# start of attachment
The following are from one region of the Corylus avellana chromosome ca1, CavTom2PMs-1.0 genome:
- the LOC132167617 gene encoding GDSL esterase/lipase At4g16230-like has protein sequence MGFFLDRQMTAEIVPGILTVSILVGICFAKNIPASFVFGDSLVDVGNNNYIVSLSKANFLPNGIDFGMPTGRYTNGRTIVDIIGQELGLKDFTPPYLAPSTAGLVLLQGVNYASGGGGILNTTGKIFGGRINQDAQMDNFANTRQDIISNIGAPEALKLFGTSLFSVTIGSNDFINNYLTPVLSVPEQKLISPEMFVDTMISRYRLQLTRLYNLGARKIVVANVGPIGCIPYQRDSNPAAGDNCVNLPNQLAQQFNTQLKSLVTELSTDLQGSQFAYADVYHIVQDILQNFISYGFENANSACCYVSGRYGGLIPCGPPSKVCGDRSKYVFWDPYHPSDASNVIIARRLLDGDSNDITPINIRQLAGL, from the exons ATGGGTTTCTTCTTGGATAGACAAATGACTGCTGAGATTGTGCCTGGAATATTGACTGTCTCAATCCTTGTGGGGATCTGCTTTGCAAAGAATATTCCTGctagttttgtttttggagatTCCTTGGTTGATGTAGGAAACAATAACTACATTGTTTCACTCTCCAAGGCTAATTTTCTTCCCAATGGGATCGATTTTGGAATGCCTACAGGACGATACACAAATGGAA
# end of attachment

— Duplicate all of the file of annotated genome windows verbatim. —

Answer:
The following are from one region of the Corylus avellana chromosome ca1, CavTom2PMs-1.0 genome:
- the LOC132167617 gene encoding GDSL esterase/lipase At4g16230-like has protein sequence MGFFLDRQMTAEIVPGILTVSILVGICFAKNIPASFVFGDSLVDVGNNNYIVSLSKANFLPNGIDFGMPTGRYTNGRTIVDIIGQELGLKDFTPPYLAPSTAGLVLLQGVNYASGGGGILNTTGKIFGGRINQDAQMDNFANTRQDIISNIGAPEALKLFGTSLFSVTIGSNDFINNYLTPVLSVPEQKLISPEMFVDTMISRYRLQLTRLYNLGARKIVVANVGPIGCIPYQRDSNPAAGDNCVNLPNQLAQQFNTQLKSLVTELSTDLQGSQFAYADVYHIVQDILQNFISYGFENANSACCYVSGRYGGLIPCGPPSKVCGDRSKYVFWDPYHPSDASNVIIARRLLDGDSNDITPINIRQLAGL, from the exons ATGGGTTTCTTCTTGGATAGACAAATGACTGCTGAGATTGTGCCTGGAATATTGACTGTCTCAATCCTTGTGGGGATCTGCTTTGCAAAGAATATTCCTGctagttttgtttttggagatTCCTTGGTTGATGTAGGAAACAATAACTACATTGTTTCACTCTCCAAGGCTAATTTTCTTCCCAATGGGATCGATTTTGGAATGCCTACAGGACGATACACAAATGGAA